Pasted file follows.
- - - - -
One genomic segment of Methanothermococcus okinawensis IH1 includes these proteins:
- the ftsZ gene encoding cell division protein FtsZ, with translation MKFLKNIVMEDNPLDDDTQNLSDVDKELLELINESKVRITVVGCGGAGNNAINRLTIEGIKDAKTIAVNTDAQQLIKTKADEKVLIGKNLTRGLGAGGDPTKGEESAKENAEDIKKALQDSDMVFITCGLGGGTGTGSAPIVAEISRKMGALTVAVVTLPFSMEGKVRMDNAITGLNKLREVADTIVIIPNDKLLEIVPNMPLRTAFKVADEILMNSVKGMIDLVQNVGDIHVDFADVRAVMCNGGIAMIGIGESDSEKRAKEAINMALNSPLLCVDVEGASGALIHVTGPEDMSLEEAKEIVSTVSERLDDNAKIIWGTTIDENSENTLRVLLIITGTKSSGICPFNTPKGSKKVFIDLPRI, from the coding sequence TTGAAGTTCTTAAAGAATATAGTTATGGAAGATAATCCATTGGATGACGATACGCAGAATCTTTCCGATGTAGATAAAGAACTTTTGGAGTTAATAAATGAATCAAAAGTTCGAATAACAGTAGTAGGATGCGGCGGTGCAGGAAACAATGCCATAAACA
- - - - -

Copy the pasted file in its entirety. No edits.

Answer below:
One genomic segment of Methanothermococcus okinawensis IH1 includes these proteins:
- the ftsZ gene encoding cell division protein FtsZ, with translation MKFLKNIVMEDNPLDDDTQNLSDVDKELLELINESKVRITVVGCGGAGNNAINRLTIEGIKDAKTIAVNTDAQQLIKTKADEKVLIGKNLTRGLGAGGDPTKGEESAKENAEDIKKALQDSDMVFITCGLGGGTGTGSAPIVAEISRKMGALTVAVVTLPFSMEGKVRMDNAITGLNKLREVADTIVIIPNDKLLEIVPNMPLRTAFKVADEILMNSVKGMIDLVQNVGDIHVDFADVRAVMCNGGIAMIGIGESDSEKRAKEAINMALNSPLLCVDVEGASGALIHVTGPEDMSLEEAKEIVSTVSERLDDNAKIIWGTTIDENSENTLRVLLIITGTKSSGICPFNTPKGSKKVFIDLPRI, from the coding sequence TTGAAGTTCTTAAAGAATATAGTTATGGAAGATAATCCATTGGATGACGATACGCAGAATCTTTCCGATGTAGATAAAGAACTTTTGGAGTTAATAAATGAATCAAAAGTTCGAATAACAGTAGTAGGATGCGGCGGTGCAGGAAACAATGCCATAAACA